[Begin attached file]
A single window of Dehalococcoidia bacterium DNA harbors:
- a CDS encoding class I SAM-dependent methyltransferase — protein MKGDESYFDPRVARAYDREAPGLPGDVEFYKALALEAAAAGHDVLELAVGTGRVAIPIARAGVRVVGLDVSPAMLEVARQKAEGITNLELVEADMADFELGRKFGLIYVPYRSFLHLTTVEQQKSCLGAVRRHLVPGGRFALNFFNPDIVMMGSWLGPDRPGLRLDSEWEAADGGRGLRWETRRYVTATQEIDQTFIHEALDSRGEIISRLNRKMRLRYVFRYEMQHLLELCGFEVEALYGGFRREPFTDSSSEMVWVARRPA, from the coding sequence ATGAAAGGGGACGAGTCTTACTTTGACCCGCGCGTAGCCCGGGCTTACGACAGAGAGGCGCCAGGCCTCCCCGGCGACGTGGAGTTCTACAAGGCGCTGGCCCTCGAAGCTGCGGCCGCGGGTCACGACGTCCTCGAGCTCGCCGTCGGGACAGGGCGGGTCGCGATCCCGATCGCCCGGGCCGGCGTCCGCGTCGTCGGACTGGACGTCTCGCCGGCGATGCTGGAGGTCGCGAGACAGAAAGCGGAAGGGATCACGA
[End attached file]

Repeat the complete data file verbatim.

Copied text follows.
A single window of Dehalococcoidia bacterium DNA harbors:
- a CDS encoding class I SAM-dependent methyltransferase — protein MKGDESYFDPRVARAYDREAPGLPGDVEFYKALALEAAAAGHDVLELAVGTGRVAIPIARAGVRVVGLDVSPAMLEVARQKAEGITNLELVEADMADFELGRKFGLIYVPYRSFLHLTTVEQQKSCLGAVRRHLVPGGRFALNFFNPDIVMMGSWLGPDRPGLRLDSEWEAADGGRGLRWETRRYVTATQEIDQTFIHEALDSRGEIISRLNRKMRLRYVFRYEMQHLLELCGFEVEALYGGFRREPFTDSSSEMVWVARRPA, from the coding sequence ATGAAAGGGGACGAGTCTTACTTTGACCCGCGCGTAGCCCGGGCTTACGACAGAGAGGCGCCAGGCCTCCCCGGCGACGTGGAGTTCTACAAGGCGCTGGCCCTCGAAGCTGCGGCCGCGGGTCACGACGTCCTCGAGCTCGCCGTCGGGACAGGGCGGGTCGCGATCCCGATCGCCCGGGCCGGCGTCCGCGTCGTCGGACTGGACGTCTCGCCGGCGATGCTGGAGGTCGCGAGACAGAAAGCGGAAGGGATCACGA